In this unit, you will discuss physical, cognitive, social, and emotional development through the study of neuroscience, Piagetian theory, Eriksonian, theory, social learning theory, and the expression of cognitive skill through play.
350 word minimum for part 1 and part 2
During early childhood, the brain reaches about 70% of its total weight with the growth of white matter (protects the brain) and grey matter (responsible for covering cerebral regions). However, the grey matter cells still need to be connected in order to activate the full function of the brain. There are a number of different areas of the brain that will connect during the early childhood period of rapid growth. Using your understanding of brain development and Piagetâ€™s pre-operative stage of cognitive development, respond to the following scenario.
Early Childhood Interventions
You work as an early childhood specialist with an at-risk population of children through Head Start. One of your job functions is to assess children for possible developmental learning delays. To do this, you have to understand how poor nutrition, exposure to infectious diseases, and lack of parental knowledge related to accessing services could interfere with the cognitive development of young children.
1. Using your knowledge of basic brain development and Piagetian theory, respond to the following questions.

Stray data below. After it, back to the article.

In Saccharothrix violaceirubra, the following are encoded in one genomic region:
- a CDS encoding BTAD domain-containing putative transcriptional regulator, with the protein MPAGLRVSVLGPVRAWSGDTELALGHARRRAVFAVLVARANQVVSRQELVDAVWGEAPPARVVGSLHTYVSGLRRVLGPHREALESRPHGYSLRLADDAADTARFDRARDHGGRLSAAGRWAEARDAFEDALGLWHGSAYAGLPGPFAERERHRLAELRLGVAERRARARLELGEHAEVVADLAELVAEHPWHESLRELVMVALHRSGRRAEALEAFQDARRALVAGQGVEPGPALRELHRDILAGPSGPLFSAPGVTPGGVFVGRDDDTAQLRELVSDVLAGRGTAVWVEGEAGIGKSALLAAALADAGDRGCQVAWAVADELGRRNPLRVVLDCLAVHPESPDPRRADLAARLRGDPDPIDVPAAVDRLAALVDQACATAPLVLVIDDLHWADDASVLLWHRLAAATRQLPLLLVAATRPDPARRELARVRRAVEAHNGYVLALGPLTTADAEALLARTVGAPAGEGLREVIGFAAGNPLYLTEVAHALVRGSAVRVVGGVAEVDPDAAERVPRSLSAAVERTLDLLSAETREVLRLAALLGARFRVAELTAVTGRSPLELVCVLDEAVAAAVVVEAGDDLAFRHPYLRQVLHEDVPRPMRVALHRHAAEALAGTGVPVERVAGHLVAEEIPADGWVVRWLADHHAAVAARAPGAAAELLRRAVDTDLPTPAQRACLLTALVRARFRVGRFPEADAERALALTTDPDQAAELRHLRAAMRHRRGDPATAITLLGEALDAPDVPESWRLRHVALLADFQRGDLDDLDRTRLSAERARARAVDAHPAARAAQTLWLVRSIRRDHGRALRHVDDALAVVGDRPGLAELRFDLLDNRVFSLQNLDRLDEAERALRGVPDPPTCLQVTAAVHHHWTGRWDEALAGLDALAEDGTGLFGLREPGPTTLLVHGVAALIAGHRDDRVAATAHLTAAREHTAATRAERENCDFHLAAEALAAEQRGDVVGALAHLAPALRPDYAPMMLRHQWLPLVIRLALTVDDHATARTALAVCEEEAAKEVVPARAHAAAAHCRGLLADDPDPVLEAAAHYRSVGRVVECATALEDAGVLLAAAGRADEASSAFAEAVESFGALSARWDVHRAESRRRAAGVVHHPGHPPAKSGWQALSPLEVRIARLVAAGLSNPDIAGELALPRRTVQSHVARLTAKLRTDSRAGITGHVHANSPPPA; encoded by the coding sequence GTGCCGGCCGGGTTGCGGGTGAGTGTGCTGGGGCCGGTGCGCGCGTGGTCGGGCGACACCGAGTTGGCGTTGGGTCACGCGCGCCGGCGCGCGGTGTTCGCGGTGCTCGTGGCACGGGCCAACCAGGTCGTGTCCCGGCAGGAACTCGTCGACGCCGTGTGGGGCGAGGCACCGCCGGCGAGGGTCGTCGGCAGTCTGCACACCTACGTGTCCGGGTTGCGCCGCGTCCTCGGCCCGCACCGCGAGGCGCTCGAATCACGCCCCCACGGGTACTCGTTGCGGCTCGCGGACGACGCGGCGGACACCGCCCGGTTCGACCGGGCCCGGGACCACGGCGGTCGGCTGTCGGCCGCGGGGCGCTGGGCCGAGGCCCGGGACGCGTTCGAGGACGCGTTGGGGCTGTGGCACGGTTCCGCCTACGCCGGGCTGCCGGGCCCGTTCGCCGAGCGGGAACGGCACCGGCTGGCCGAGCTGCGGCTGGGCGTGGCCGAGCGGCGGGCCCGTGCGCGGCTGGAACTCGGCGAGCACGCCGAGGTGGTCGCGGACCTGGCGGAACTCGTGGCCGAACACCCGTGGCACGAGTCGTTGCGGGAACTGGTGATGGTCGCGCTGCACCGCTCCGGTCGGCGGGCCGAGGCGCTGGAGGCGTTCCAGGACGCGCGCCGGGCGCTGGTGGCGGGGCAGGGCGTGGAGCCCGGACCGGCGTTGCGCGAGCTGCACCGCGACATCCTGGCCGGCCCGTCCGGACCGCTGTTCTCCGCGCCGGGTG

- What developmental problems do you expect children in your Head Start program to have because of living in a lower socio-economic neighborhood? Explain your response using support from the Readings.
- According to Piaget, children ages two to seven are in the pre- operative stage of development. Using the scenario above, explain the importance of make-believe play and its uses in working with children. Create a plan for using play with 3-year-old clients that would allow you to assess cognitive development.
2. Because young childrenâ€™s cognitive systems are still immature, particularly their prefrontal cortex (center of planning and logic), they tend to express emotions as soon as they are felt. Their limbic systems (activates emotions) develop earlier in life than parts of the cerebral cortex, so one of their important tasks is learning to identify and appropriately express emotions. Socializing becomes more important, and they further develop their sense of self through these interactions. Keep this in mind as you respond to the following questions.
- Research child-raising practices of the culture of your choice and predict their psychosocial development (Eriksonâ€™s theory) based on your research. Be sure to support your ideas using specific information from the initiative versus guilt stage of development.
- Using the same research that you collected for the first question, develop a plan to help parents (of your chosen culture) teach their young children appropriate ways to express their aggression. Use your understanding of social learning theory to create your plan.